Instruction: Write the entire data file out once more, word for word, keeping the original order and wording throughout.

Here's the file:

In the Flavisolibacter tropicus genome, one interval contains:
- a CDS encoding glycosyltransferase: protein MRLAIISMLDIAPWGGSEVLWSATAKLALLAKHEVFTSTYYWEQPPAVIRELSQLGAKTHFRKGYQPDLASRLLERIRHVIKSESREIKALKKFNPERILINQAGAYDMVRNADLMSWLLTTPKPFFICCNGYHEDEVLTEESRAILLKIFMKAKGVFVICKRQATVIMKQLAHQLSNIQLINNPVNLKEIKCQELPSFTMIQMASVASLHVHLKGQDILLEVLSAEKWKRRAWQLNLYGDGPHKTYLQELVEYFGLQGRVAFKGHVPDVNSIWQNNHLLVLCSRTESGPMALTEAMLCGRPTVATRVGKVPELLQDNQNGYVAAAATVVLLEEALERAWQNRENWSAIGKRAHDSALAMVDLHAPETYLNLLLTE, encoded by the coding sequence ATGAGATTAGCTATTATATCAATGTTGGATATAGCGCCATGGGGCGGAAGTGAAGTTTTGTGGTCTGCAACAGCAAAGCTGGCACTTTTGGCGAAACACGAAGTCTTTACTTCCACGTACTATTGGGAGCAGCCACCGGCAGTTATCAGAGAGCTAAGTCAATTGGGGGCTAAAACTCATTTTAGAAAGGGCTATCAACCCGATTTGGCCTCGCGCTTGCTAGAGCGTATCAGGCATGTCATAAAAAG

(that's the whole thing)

In the Flavisolibacter tropicus genome, one interval contains:
- a CDS encoding glycosyltransferase: protein MRLAIISMLDIAPWGGSEVLWSATAKLALLAKHEVFTSTYYWEQPPAVIRELSQLGAKTHFRKGYQPDLASRLLERIRHVIKSESREIKALKKFNPERILINQAGAYDMVRNADLMSWLLTTPKPFFICCNGYHEDEVLTEESRAILLKIFMKAKGVFVICKRQATVIMKQLAHQLSNIQLINNPVNLKEIKCQELPSFTMIQMASVASLHVHLKGQDILLEVLSAEKWKRRAWQLNLYGDGPHKTYLQELVEYFGLQGRVAFKGHVPDVNSIWQNNHLLVLCSRTESGPMALTEAMLCGRPTVATRVGKVPELLQDNQNGYVAAAATVVLLEEALERAWQNRENWSAIGKRAHDSALAMVDLHAPETYLNLLLTE, encoded by the coding sequence ATGAGATTAGCTATTATATCAATGTTGGATATAGCGCCATGGGGCGGAAGTGAAGTTTTGTGGTCTGCAACAGCAAAGCTGGCACTTTTGGCGAAACACGAAGTCTTTACTTCCACGTACTATTGGGAGCAGCCACCGGCAGTTATCAGAGAGCTAAGTCAATTGGGGGCTAAAACTCATTTTAGAAAGGGCTATCAACCCGATTTGGCCTCGCGCTTGCTAGAGCGTATCAGGCATGTCATAAAAAG